As I mentioned a couple of days ago, I took off on a lark to the Bay Area to see a conference with a friend from the UCI rationalists club. I sat in on a few of their meetings several years ago, and reconnected with the group recently when I was asked to give a talk on religion in the Israel/Palestine conflict. The drive up was delightful, as the conversation was lively and traffic was minimal in both directions. I was also able to crash at a friend’s joint in San Jose, which made it an affordable indulgence.
The conference itself was more entertaining than I had expected. (I am not good at sitting still for multiple speakers, to be honest; nothing personal, it’s just hard on me physically.) The stand-out might have been Anthony Pratkanis, a professor at UC Santa Cruz, where he lectures on social influence. His talk was about the techniques used to perpetrate fraud, done with the intention of making us more aware of the tools used to manipulate us all, but presented in a humourous and bombastic manner that drew images to mind ranging from slick politicians to health-supplement salesmen to Tom Cruise’s character in Magnolia. The audience was in stitches for much of the lecture, but it also passed on some really nice points.
After the break we saw a professional mentalist and magician named Mark Edward, who often works without informing his audiences that he is playing them — a practice for which he made no apology (several times *lol*). For us, he was presenting a practice he calls “guerrilla scepticism”, whereby one is supposed to confront the more egregious con artists out there like James Van Praagh (a supposed “medium” who sells people false hope through really shoddy cold-reading). Edward was clear that we should not be messing with the small fries, i.e., psychics on Venice Beach, as he seems to think they have a right to make a living. His agenda seemed as much motivated by professional arrogance at the poor showmanship of the big-name mediums as by any legitimate ethical concerns, but his demonstrations of skill were entertaining.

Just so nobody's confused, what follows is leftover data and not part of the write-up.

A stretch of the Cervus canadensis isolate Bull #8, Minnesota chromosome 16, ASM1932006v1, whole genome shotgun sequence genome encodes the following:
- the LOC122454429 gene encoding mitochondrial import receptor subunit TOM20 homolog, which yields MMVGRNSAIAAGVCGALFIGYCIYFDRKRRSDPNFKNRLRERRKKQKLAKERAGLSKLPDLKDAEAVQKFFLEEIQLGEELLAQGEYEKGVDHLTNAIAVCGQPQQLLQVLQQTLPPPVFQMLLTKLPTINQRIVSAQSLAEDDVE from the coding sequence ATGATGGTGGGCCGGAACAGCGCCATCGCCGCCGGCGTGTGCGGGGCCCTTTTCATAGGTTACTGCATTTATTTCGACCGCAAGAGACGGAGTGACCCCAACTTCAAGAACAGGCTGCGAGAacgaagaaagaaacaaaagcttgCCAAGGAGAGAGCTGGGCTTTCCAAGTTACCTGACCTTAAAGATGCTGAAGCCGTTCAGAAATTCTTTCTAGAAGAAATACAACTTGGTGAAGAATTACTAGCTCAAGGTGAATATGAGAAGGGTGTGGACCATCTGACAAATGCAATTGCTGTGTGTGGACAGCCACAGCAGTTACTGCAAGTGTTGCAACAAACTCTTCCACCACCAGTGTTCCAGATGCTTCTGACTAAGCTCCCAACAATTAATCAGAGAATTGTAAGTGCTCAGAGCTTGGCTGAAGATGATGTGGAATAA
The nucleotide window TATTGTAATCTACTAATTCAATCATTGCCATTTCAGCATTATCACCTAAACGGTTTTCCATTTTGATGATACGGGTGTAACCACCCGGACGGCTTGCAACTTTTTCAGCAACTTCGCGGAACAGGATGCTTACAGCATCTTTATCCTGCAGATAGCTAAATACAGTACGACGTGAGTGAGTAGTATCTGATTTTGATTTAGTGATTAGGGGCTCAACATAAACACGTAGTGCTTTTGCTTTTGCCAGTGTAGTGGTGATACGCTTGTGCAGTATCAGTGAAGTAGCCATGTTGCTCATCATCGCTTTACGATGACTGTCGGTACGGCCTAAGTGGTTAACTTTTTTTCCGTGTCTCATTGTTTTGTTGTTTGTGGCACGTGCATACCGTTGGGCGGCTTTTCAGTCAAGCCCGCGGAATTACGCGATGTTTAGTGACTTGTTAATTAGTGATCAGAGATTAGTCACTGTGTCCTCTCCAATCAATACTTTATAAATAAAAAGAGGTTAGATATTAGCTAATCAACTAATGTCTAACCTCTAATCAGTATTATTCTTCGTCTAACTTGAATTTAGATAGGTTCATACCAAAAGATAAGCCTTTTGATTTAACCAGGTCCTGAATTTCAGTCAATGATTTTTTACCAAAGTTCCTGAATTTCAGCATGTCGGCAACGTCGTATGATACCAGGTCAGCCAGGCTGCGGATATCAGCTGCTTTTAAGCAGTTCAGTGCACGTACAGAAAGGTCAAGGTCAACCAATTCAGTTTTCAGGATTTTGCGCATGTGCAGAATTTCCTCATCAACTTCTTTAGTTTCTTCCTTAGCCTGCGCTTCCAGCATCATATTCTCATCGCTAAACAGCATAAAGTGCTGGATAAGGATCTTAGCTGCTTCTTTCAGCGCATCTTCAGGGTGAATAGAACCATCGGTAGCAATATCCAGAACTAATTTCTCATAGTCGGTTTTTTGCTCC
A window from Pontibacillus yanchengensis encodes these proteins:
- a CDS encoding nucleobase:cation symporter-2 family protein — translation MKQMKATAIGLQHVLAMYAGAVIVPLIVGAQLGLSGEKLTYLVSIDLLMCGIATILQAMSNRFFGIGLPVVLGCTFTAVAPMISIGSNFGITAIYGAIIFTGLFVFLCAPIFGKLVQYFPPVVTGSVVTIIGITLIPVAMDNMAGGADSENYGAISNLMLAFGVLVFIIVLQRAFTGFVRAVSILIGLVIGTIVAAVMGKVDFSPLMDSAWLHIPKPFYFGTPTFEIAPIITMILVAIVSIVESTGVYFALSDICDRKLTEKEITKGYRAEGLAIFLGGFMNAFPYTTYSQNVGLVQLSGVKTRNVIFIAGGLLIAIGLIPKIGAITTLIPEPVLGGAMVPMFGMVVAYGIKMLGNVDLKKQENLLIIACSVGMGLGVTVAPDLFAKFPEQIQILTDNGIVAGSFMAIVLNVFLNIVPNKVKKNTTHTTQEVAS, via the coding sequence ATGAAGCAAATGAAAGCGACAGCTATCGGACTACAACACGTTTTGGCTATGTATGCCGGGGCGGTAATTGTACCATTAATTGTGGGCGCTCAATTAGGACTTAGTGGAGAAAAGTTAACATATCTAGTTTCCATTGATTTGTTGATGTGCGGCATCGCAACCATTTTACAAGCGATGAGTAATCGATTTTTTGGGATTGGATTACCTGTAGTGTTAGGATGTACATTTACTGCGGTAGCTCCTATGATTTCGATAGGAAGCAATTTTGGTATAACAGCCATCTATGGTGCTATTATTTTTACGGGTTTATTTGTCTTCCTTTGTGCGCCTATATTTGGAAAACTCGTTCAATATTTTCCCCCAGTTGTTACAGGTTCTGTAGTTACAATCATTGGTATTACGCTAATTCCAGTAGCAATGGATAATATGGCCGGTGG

Eugenie Scott and a couple of others from the National Center for Science Education was also fun, but the discussions of evolution and creationism really had nothing new for me (too many books on the subjects). The presentation was clear and effective, though, and I’m sure it was useful to many people. Following the NCSE was the nerd-comedian Norm Goldblatt, who was freakin’ hysterical. If you think that physics can’t be funny you need to see his act. *grin*
But the low point was the first speaker we got in to see: Wendy Northcutt, the editor of the Darwin Awards book series and Web site. I had always taken the project to be humourous itself, and very tongue-in-cheek. Apparently, she takes the potential contribution to intelligence seriously, and takes a dim view of where we are going as a species. She also made plugs for a range of new age practices, which I found profoundly irritating, and not exactly à propos given the audience. I’m sure that I’m being more harsh than I ought, but I was really unimpressed with her performance or demeanor from start to finish. Ah, well.
To-day I was set to go hiking with my brother, but he pulled out to be with his girlfriend and then go house-hunting, so we’ll probably get dinner later. In the meanwhile, I am debating between taking a long walk by myself to build my back-packing tolerance, or working on some papers for class. I would prefer the former, but I have a few things undone yet for to-morrow’s meeting so that seems more responsible. *grumble* However, if I get to it now I should have time for a decent-sized walk before hooking up with J. later on…